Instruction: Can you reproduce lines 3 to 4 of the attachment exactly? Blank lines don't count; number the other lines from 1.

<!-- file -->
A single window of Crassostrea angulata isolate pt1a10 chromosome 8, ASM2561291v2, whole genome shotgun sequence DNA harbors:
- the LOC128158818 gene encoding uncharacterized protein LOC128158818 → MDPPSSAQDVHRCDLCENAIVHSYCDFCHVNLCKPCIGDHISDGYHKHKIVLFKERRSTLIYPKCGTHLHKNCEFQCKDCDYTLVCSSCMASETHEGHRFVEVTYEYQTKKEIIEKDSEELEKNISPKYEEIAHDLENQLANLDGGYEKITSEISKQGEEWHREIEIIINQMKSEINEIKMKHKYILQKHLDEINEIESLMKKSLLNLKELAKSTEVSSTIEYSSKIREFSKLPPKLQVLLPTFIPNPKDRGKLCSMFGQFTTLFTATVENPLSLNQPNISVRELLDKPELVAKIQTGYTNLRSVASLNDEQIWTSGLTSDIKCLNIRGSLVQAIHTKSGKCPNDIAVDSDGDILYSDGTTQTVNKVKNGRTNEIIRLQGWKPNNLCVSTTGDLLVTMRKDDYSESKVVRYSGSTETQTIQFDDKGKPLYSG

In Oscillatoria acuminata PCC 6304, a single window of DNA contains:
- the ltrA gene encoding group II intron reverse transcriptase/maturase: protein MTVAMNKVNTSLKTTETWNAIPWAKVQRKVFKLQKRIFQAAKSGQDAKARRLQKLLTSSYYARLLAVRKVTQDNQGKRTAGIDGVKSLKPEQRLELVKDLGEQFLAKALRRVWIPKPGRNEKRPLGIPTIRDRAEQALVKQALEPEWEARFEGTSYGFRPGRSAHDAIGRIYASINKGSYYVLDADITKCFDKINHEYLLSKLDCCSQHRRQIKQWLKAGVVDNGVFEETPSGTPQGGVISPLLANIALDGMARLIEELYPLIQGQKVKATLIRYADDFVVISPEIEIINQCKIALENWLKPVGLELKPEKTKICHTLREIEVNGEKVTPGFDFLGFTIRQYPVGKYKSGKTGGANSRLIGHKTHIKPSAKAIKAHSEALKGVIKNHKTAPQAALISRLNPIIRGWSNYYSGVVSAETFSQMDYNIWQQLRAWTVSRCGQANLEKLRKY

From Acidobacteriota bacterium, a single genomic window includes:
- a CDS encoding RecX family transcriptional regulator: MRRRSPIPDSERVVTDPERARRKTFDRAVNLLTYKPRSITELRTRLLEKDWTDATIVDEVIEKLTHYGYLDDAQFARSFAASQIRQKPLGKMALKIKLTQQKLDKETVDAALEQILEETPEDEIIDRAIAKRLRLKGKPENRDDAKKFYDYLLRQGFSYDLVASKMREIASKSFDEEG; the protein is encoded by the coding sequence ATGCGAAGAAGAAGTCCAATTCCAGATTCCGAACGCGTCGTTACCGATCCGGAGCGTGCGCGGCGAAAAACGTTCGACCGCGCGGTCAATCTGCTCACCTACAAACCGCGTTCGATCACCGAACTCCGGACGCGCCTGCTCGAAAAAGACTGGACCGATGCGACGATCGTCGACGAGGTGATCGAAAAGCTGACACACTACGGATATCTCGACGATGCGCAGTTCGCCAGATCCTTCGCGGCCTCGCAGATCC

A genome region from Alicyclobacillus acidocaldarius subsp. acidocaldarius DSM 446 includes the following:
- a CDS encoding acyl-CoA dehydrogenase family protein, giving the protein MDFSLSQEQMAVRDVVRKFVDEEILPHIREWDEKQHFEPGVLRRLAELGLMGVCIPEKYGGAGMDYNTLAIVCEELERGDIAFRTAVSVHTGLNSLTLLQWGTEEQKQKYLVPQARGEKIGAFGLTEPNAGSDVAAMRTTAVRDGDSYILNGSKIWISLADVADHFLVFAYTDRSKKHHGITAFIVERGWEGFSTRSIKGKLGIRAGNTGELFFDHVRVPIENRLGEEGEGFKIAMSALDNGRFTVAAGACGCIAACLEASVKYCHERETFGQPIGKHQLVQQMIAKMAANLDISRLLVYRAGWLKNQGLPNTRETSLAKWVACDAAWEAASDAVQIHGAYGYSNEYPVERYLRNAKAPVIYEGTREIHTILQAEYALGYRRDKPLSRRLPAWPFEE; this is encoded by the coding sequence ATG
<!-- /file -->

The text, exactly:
In Oscillatoria acuminata PCC 6304, a single window of DNA contains:
- the ltrA gene encoding group II intron reverse transcriptase/maturase: protein MTVAMNKVNTSLKTTETWNAIPWAKVQRKVFKLQKRIFQAAKSGQDAKARRLQKLLTSSYYARLLAVRKVTQDNQGKRTAGIDGVKSLKPEQRLELVKDLGEQFLAKALRRVWIPKPGRNEKRPLGIPTIRDRAEQALVKQALEPEWEARFEGTSYGFRPGRSAHDAIGRIYASINKGSYYVLDADITKCFDKINHEYLLSKLDCCSQHRRQIKQWLKAGVVDNGVFEETPSGTPQGGVISPLLANIALDGMARLIEELYPLIQGQKVKATLIRYADDFVVISPEIEIINQCKIALENWLKPVGLELKPEKTKICHTLREIEVNGEKVTPGFDFLGFTIRQYPVGKYKSGKTGGANSRLIGHKTHIKPSAKAIKAHSEALKGVIKNHKTAPQAALISRLNPIIRGWSNYYSGVVSAETFSQMDYNIWQQLRAWTVSRCGQANLEKLRKY